Study: Most of Joplin Tornado Damage Due to Poor Anti-Wind Construction

A new engineering report says Joplin homes destroyed in the 2011 tornado were poorly built to withstand wind.

The American Society of Civil Engineers study also shows that most of the damage caused by the Joplin tornado that killed 161 people and leveled a wide swath of the southwest Missouri city was caused by wind speeds of 135 mph or less, which is equal to an EF-2 tornado.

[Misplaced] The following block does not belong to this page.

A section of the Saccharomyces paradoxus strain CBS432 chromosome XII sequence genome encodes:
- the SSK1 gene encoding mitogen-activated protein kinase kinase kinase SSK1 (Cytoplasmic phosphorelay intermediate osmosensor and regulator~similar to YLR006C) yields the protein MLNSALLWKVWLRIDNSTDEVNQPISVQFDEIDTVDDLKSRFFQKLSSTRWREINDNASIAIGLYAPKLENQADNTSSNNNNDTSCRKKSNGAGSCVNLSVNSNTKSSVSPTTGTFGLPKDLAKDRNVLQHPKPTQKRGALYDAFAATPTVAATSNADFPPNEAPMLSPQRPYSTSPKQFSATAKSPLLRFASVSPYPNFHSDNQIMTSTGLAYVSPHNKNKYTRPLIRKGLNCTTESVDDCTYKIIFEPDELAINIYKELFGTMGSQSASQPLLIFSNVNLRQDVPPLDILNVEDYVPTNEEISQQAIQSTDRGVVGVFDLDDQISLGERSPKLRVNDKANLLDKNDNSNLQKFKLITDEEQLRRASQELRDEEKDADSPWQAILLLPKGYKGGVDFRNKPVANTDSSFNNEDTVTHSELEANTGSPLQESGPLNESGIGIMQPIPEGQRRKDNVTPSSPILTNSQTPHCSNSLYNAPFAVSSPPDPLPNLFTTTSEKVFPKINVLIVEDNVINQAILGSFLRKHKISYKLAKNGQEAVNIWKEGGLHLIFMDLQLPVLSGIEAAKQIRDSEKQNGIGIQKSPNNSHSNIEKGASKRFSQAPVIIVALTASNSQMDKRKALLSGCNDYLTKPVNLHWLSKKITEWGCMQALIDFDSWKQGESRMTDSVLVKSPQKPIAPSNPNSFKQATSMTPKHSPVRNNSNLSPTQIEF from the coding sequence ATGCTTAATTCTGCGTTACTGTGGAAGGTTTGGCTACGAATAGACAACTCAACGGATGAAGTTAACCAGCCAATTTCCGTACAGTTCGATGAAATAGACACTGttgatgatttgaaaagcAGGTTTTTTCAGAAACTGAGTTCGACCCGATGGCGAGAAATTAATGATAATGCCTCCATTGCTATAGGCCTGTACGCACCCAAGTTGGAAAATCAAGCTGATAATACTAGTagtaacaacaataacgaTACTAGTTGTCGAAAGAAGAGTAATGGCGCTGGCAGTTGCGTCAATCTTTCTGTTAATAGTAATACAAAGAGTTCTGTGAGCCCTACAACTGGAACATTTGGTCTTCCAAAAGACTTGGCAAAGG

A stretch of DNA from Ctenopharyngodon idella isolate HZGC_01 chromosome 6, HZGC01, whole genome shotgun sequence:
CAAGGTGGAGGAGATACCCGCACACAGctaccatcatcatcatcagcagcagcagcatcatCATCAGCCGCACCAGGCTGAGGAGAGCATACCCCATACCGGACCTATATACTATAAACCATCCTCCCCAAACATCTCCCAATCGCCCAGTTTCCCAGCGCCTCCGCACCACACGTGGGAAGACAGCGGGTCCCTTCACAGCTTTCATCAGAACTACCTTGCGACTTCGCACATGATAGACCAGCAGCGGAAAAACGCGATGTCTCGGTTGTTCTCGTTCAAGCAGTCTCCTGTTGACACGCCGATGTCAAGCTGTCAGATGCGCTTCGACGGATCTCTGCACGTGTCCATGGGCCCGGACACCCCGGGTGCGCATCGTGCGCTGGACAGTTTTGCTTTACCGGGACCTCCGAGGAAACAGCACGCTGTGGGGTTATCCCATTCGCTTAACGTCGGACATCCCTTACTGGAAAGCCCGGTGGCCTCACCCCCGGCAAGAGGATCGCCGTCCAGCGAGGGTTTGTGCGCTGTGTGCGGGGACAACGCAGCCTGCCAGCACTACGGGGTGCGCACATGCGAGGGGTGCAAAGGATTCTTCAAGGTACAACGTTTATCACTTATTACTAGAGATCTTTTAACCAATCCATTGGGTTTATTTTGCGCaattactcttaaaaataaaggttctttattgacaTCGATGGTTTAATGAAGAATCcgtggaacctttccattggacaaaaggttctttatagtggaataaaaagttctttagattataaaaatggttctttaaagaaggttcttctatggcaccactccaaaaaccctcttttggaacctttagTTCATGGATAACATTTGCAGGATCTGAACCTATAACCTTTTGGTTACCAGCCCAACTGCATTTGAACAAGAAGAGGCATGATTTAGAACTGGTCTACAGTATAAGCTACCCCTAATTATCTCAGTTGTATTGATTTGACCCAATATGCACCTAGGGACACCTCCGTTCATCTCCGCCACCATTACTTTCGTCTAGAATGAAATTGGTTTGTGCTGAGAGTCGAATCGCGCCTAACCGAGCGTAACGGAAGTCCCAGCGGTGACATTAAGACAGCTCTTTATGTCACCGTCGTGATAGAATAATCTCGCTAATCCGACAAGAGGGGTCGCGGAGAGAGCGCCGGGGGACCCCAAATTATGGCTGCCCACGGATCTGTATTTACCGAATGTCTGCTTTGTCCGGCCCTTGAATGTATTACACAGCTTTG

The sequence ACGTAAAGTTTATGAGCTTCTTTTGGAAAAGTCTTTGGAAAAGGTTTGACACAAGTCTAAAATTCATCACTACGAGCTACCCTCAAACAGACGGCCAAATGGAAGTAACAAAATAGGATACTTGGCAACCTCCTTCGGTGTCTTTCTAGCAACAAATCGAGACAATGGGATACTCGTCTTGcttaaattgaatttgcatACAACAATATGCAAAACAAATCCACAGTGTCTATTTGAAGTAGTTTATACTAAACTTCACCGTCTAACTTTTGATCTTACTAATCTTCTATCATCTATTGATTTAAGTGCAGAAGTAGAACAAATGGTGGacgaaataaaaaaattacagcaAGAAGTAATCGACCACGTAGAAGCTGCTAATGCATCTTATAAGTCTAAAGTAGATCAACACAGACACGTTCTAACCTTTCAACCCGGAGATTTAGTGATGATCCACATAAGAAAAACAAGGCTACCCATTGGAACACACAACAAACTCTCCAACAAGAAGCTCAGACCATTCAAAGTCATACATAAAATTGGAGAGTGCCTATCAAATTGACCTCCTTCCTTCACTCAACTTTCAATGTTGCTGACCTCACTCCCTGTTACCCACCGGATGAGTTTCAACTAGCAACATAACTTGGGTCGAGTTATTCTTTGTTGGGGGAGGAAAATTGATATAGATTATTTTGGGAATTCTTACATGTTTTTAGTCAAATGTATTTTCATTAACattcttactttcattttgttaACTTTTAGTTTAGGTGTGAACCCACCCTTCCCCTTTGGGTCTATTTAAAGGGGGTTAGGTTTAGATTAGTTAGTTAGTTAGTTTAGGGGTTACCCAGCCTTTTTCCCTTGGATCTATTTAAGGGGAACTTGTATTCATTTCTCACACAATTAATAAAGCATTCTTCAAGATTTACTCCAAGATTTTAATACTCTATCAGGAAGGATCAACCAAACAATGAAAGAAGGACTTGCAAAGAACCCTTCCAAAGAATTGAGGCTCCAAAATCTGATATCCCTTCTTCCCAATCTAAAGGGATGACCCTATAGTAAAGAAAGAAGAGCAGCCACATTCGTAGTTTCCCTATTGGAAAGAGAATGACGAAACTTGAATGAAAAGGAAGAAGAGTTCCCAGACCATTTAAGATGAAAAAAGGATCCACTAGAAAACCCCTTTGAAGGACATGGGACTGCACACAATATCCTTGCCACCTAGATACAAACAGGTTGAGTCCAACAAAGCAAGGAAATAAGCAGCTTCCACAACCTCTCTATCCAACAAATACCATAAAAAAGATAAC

The ASCE team concluded that because the structures were poorly built to withstand wind, flying debris from houses made damage worse.

The report says if the houses in the tornado zone had been built with hurricane ties, which fasten the rafters and trusses to exterior walls of a house, the damage would have been reduced.

(The Associated Press contributed to this report.)

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Topics : Disaster_AccidentEnvironmentWeather
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Locations : Southwest Missouri